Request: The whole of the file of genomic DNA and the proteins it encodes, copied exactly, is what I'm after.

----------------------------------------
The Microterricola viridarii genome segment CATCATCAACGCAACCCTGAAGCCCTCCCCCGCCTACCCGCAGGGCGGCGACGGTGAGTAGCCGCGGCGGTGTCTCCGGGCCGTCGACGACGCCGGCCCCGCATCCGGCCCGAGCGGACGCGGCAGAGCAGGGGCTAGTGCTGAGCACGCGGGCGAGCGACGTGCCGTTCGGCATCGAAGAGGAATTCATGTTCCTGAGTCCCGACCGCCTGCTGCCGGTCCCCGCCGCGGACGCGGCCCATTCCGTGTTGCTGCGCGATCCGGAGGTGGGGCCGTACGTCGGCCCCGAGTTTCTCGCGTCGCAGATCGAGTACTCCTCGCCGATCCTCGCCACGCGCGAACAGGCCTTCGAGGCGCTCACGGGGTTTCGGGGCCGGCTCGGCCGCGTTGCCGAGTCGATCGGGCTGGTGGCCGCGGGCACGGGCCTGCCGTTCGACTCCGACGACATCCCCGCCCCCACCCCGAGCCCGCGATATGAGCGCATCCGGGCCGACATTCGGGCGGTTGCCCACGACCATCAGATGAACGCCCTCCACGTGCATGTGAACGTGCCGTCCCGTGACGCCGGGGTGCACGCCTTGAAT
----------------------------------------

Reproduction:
The Microterricola viridarii genome segment CATCATCAACGCAACCCTGAAGCCCTCCCCCGCCTACCCGCAGGGCGGCGACGGTGAGTAGCCGCGGCGGTGTCTCCGGGCCGTCGACGACGCCGGCCCCGCATCCGGCCCGAGCGGACGCGGCAGAGCAGGGGCTAGTGCTGAGCACGCGGGCGAGCGACGTGCCGTTCGGCATCGAAGAGGAATTCATGTTCCTGAGTCCCGACCGCCTGCTGCCGGTCCCCGCCGCGGACGCGGCCCATTCCGTGTTGCTGCGCGATCCGGAGGTGGGGCCGTACGTCGGCCCCGAGTTTCTCGCGTCGCAGATCGAGTACTCCTCGCCGATCCTCGCCACGCGCGAACAGGCCTTCGAGGCGCTCACGGGGTTTCGGGGCCGGCTCGGCCGCGTTGCCGAGTCGATCGGGCTGGTGGCCGCGGGCACGGGCCTGCCGTTCGACTCCGACGACATCCCCGCCCCCACCCCGAGCCCGCGATATGAGCGCATCCGGGCCGACATTCGGGCGGTTGCCCACGACCATCAGATGAACGCCCTCCACGTGCATGTGAACGTGCCGTCCCGTGACGCCGGGGTGCACGCCTTGAAT